LIMA — Right in the middle of the boot of Italy lies the town of Avezzano, just a little over 60 miles east of Rome.
Today, with a population of around 40,000, it is a commercial, industrial and agricultural center, according to italyheritage.com. It also has the astronomical observatory Telespazio, a leader in satellite communications.
This is all the more impressive considering the city’s past.
Catastrophe struck 101 years ago today when Avezzano experienced one of the most violent earthquakes in Italy’s history. It had a magnitude of 7 and encompassed an area of over 300 miles, according to stories in Lima’s Republican Gazette. The total damages of the earthquake weren’t known right away because of downed communication lines and destroyed roadways and railways making travel difficult.
Reports slowly started to come in, but they didn’t offer relief for a Lima man. Joe Meale, who was an Italian tailor at the time, had a mother and brother living in Fossalto which was within the area of the earthquake district, said The Times Democrat. Meale told the paper, “I should not be much worried, for the reports do not say anything about my home town, but you can’t always tell.” He had been in Italy in 1908 when there had been an earthquake that killed thousands, yet his home town was not affected. Romolo Fusaro, who was part of the tailoring firm Meale worked for, also called Fossalto home.
Quakes continued to happen for some time after that causing the reign of terror to hover over Italians in the earthquake district, reported the Lima Times Democrat. It caused some to refuse to go into shelters because they’d rather face the cold than have walls fall on them if another quake happened. Even the Alps were affected by the earthquake which caused avalanches to occur, specifically on Mount Blanc and Mount Ross.
It got to the point that instead of casualties occurring directly from the earthquake, people started to become ill and die from exposure and lack of food, stated the Times Democrat.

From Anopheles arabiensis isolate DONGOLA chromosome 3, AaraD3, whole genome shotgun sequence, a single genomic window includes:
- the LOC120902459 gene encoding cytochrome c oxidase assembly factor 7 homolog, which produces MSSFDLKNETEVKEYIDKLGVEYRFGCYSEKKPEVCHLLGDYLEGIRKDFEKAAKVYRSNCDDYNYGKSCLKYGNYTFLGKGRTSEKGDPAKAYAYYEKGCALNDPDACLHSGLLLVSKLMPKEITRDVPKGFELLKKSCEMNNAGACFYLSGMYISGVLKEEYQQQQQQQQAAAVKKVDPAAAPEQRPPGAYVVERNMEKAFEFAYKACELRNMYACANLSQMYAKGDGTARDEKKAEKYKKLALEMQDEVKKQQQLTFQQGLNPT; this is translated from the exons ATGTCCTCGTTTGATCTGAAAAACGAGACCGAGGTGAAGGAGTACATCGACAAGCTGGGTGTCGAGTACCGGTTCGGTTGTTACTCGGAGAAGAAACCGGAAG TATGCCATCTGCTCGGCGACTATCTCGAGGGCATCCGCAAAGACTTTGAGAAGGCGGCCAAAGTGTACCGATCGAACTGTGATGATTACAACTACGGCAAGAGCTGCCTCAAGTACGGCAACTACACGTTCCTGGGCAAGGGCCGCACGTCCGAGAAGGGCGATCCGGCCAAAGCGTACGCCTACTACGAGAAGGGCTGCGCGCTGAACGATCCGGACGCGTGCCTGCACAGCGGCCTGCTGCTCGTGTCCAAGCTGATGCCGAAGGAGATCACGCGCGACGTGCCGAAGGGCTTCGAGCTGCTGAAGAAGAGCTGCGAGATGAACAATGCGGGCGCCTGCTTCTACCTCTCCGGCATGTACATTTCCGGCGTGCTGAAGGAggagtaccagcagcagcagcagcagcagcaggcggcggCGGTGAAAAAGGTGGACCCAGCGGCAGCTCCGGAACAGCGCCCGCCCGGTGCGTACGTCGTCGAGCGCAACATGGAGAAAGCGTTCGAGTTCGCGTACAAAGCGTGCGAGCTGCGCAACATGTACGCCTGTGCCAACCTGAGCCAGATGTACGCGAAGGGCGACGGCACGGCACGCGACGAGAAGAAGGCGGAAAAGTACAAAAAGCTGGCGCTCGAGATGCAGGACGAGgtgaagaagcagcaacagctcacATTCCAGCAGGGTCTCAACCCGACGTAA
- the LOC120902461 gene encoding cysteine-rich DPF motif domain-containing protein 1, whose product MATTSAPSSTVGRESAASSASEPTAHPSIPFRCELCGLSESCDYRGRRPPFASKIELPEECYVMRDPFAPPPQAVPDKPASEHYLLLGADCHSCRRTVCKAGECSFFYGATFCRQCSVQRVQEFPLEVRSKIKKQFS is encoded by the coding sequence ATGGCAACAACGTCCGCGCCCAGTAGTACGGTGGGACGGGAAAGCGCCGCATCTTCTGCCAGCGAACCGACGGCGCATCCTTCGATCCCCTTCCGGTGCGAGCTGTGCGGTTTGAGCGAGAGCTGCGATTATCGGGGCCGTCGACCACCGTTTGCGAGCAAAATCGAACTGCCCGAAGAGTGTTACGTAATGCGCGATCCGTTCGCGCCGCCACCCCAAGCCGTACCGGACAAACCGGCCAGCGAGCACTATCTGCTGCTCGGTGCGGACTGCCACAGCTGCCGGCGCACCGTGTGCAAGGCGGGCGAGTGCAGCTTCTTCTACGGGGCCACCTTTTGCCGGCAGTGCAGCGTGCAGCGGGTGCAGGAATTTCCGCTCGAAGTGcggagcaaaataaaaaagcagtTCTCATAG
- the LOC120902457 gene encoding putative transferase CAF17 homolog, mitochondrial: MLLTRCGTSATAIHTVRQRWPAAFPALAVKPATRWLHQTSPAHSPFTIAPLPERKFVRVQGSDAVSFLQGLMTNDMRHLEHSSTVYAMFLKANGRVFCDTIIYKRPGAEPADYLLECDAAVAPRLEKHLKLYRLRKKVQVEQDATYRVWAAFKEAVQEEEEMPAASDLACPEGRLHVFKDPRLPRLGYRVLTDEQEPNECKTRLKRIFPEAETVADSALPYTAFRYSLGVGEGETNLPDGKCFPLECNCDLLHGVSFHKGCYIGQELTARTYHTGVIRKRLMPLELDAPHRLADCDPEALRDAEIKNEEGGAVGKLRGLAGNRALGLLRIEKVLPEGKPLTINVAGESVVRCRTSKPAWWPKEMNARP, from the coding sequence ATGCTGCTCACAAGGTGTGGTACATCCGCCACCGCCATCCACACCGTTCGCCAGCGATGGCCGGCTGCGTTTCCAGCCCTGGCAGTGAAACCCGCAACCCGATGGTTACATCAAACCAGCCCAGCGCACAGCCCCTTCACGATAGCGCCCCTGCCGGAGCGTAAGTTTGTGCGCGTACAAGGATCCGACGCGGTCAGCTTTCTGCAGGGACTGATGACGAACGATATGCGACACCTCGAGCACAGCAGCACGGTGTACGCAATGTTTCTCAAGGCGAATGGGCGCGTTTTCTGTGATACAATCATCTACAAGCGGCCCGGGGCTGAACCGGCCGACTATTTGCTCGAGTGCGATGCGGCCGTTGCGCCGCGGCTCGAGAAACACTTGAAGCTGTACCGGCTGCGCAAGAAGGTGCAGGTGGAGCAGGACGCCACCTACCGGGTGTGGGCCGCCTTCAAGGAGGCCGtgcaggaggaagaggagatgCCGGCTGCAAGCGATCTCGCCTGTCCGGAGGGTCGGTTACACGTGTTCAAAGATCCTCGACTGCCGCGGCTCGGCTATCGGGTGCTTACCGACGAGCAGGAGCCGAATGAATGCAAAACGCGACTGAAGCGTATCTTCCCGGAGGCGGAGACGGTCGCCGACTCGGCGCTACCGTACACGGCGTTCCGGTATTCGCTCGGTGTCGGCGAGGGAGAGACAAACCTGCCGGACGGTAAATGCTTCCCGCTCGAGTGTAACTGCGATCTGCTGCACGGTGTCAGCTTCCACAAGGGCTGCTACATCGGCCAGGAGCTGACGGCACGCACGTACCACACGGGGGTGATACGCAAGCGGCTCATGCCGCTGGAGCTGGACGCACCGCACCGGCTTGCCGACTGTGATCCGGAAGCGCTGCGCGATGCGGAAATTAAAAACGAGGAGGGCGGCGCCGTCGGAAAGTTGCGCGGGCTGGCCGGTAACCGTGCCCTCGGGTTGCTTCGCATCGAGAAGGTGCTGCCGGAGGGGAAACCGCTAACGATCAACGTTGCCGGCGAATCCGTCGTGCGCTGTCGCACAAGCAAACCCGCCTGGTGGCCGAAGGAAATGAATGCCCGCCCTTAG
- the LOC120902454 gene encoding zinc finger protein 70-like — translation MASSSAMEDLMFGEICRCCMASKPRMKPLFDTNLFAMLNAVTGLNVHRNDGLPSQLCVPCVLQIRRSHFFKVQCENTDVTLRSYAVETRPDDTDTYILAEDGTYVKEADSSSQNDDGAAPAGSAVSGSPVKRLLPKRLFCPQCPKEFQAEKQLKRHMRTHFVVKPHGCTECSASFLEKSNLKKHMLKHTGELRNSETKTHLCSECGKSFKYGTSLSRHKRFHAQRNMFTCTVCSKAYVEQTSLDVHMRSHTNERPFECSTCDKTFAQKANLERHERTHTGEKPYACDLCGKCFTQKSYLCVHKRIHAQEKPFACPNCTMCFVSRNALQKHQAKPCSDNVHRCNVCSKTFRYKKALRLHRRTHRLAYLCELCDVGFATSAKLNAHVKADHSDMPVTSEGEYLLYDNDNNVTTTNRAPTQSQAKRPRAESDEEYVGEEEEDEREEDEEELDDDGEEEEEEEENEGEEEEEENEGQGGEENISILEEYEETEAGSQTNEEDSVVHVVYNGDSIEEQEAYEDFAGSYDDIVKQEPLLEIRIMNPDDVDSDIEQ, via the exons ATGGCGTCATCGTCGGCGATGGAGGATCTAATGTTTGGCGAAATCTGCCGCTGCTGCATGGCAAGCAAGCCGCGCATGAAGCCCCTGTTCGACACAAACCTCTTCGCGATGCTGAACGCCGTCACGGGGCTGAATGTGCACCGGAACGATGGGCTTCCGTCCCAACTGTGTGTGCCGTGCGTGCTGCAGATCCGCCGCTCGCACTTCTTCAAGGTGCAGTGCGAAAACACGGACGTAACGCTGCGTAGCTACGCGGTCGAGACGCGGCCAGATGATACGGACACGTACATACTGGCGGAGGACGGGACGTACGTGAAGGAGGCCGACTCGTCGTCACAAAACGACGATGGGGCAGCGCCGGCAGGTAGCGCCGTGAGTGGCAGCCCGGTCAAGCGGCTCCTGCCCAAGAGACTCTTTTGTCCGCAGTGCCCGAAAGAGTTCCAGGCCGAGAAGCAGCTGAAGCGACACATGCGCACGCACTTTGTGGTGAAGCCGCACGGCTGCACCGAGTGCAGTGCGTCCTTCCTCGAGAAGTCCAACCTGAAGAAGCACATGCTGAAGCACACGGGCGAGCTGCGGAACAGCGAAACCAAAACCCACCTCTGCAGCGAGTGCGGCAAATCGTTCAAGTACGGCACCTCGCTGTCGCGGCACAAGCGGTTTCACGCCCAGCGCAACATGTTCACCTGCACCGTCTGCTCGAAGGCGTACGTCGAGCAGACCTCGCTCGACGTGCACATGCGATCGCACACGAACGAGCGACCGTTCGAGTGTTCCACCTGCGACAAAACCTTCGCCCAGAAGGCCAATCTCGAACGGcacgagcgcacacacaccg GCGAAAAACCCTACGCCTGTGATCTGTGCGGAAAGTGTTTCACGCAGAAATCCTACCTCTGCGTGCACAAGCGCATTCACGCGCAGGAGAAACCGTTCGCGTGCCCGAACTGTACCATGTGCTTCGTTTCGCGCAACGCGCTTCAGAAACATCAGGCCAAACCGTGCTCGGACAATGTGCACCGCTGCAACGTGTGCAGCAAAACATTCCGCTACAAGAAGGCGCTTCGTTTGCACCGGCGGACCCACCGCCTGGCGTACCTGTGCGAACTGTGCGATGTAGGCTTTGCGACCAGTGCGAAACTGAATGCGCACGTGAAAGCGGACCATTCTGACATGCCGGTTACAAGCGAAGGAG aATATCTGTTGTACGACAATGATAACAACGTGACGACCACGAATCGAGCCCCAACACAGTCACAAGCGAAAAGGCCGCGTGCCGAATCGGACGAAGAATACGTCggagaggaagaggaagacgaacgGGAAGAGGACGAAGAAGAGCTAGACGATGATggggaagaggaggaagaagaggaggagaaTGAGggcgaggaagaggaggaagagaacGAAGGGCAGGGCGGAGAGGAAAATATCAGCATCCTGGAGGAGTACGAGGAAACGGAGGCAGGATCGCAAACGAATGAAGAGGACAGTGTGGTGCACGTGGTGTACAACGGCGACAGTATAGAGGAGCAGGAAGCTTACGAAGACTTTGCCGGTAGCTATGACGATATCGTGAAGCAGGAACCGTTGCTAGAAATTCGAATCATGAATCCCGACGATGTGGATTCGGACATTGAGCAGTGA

There were 30,000 soldiers sent out to aid in the relief efforts throughout the earthquake district. Even King Victor Emmanuel traveled around to offer what aid he could, shared the Republican Gazette.
By Jan. 18, the Lima Daily News reported that the death toll had reached over 32,000 in 29 towns. Those who had become homeless numbered up to 125,000. It was even said that many people went insane because of the earthquake and all the suffering it caused.
Looking back on the Avezzano earthquake, Protezione Civile, Italy’s civil protection department, wrote, “Due to the size of the area in which the shocks were felt, the number of victims and injured, those left without homes, the number of hit towns and villages, this was definitely one of the most violent earthquakes in Italy’s seismic history.”
Around this time, and some decades before, Italians started coming to the United States. They came in three waves, said Keith Roney, a historian for the United National Italian Charitable Organization. Initially, they came as fruit sellers and would push their carts of fruit all over Lima. The next wave came with the railroad in 1889 and following that, in 1910, another wave came when the steel foundry arrived.